UFNet: Joint U-Net and fully connected neural network to bias correct precipitation predictions from climate models

Shuang Yu aLawrence Livermore National Laboratory, Livermore, CA, USA

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Indrasis Chakraborty aLawrence Livermore National Laboratory, Livermore, CA, USA

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Gemma J. Anderson aLawrence Livermore National Laboratory, Livermore, CA, USA

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Donald D. Lucas aLawrence Livermore National Laboratory, Livermore, CA, USA

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Yannic Lops aLawrence Livermore National Laboratory, Livermore, CA, USA

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Daniel Galea aLawrence Livermore National Laboratory, Livermore, CA, USA

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Abstract

Precipitation values produced by climate models are biased due to the parameterization of physical processes and limited spatial resolution. Current bias correction approaches usually focus on correcting lower-order statistics (mean, standard deviation), which make it difficult to capture precipitation extremes. However, accurate modeling of extremes is critical for policymaking to mitigate and adapt to the effects of climate change. We develop a deep learning framework, leveraging information from key dynamical variables impacting precipitation to also match higher-order statistics (skewness and kurtosis) for the entire precipitation distribution, including extremes. The deep learning framework consists of a two-part architecture: a U-Net convolutional network to capture the spatiotemporal distribution of precipitation and a fully connected network to capture the distribution of higher-order statistics. The joint network, termed UFNet, can simultaneously improve the spatial structure of the modeled precipitation and capture the distribution of extreme precipitation values. Using climate model simulation data and observations that are climatologically similar but not strictly paired, the UFNet identifies and corrects the climate model biases, significantly improving the estimation of daily precipitation as measured by a broad range of spatiotemporal statistics. In particular, UFNet significantly improves the underestimation of extreme precipitation values seen with current bias-correction methods. Our approach constitutes a generalized framework for correcting other climate model variables which improves the accuracy of the climate model predictions, while utilizing a simpler and more stable training process.

© 2024 American Meteorological Society. This is an Author Accepted Manuscript distributed under the terms of the default AMS reuse license. For information regarding reuse and general copyright information, consult the AMS Copyright Policy (www.ametsoc.org/PUBSReuseLicenses).

Corresponding author: Gemma J. Anderson, anderson276@llnl.gov, Shuang Yu, yu42@llnl.gov

Abstract

Precipitation values produced by climate models are biased due to the parameterization of physical processes and limited spatial resolution. Current bias correction approaches usually focus on correcting lower-order statistics (mean, standard deviation), which make it difficult to capture precipitation extremes. However, accurate modeling of extremes is critical for policymaking to mitigate and adapt to the effects of climate change. We develop a deep learning framework, leveraging information from key dynamical variables impacting precipitation to also match higher-order statistics (skewness and kurtosis) for the entire precipitation distribution, including extremes. The deep learning framework consists of a two-part architecture: a U-Net convolutional network to capture the spatiotemporal distribution of precipitation and a fully connected network to capture the distribution of higher-order statistics. The joint network, termed UFNet, can simultaneously improve the spatial structure of the modeled precipitation and capture the distribution of extreme precipitation values. Using climate model simulation data and observations that are climatologically similar but not strictly paired, the UFNet identifies and corrects the climate model biases, significantly improving the estimation of daily precipitation as measured by a broad range of spatiotemporal statistics. In particular, UFNet significantly improves the underestimation of extreme precipitation values seen with current bias-correction methods. Our approach constitutes a generalized framework for correcting other climate model variables which improves the accuracy of the climate model predictions, while utilizing a simpler and more stable training process.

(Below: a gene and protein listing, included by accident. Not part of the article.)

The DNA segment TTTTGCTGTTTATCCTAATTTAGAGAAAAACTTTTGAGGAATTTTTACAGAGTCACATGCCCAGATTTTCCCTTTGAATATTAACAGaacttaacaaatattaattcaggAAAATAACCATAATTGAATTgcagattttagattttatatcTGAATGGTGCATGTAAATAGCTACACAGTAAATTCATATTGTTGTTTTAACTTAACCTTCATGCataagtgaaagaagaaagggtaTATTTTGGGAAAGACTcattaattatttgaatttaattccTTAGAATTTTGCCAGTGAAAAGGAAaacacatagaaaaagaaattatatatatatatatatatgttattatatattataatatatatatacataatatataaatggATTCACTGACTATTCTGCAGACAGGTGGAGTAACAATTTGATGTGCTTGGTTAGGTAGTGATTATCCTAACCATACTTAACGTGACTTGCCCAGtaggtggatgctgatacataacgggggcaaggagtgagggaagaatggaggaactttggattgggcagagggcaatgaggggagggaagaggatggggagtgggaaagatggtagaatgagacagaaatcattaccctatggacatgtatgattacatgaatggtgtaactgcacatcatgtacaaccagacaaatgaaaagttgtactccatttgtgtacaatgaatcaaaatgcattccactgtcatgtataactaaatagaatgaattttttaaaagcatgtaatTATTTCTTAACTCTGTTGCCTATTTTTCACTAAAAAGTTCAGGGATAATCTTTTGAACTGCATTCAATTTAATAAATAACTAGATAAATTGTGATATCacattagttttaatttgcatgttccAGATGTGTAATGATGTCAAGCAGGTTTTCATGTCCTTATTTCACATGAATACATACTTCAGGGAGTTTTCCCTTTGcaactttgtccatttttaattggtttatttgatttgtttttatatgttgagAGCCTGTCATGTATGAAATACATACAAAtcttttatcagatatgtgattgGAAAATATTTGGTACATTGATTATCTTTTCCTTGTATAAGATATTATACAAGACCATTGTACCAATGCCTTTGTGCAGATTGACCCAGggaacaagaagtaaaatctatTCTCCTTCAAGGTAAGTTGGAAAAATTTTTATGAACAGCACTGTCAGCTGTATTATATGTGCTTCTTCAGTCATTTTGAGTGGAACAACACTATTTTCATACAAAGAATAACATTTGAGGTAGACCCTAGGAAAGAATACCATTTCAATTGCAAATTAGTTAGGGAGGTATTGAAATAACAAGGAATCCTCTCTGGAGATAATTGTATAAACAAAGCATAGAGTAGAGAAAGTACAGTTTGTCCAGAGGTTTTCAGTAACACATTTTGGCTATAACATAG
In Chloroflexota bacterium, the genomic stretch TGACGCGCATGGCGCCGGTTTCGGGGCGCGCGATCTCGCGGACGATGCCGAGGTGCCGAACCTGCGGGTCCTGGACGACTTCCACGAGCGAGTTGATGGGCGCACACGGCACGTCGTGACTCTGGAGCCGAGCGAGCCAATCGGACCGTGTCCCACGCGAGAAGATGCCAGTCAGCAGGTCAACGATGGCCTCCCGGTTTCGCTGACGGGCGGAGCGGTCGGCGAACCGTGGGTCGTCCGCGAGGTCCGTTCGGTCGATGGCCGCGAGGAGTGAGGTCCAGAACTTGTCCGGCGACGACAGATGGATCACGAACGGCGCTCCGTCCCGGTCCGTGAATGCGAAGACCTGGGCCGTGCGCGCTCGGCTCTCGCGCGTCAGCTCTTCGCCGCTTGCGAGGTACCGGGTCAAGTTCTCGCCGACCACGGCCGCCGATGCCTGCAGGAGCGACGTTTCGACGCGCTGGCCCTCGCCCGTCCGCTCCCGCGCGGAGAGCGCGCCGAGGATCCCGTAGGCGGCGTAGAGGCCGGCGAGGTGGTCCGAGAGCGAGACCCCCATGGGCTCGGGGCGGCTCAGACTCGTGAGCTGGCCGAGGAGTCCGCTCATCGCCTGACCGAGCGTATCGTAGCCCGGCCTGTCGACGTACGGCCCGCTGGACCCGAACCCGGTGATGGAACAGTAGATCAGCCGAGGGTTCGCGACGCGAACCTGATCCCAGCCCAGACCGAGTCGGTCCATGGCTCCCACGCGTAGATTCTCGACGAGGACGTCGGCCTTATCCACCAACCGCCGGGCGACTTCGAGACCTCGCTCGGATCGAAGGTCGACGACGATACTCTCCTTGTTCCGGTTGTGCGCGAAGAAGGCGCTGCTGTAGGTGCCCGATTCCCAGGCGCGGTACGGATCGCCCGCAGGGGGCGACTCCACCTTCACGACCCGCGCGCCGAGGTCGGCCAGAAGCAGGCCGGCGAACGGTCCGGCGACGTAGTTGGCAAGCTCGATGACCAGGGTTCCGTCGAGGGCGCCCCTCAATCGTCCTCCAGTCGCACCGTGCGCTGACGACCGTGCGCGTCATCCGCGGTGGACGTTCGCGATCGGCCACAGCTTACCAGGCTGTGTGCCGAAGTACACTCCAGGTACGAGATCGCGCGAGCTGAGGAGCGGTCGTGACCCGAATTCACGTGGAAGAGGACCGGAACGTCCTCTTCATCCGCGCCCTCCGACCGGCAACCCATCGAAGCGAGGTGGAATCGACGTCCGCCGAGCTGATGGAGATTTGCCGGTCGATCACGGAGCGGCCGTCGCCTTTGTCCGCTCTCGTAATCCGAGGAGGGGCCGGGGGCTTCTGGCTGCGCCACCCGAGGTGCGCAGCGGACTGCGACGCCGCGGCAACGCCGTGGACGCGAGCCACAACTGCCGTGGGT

© 2024 American Meteorological Society. This is an Author Accepted Manuscript distributed under the terms of the default AMS reuse license. For information regarding reuse and general copyright information, consult the AMS Copyright Policy (www.ametsoc.org/PUBSReuseLicenses).

Corresponding author: Gemma J. Anderson, anderson276@llnl.gov, Shuang Yu, yu42@llnl.gov
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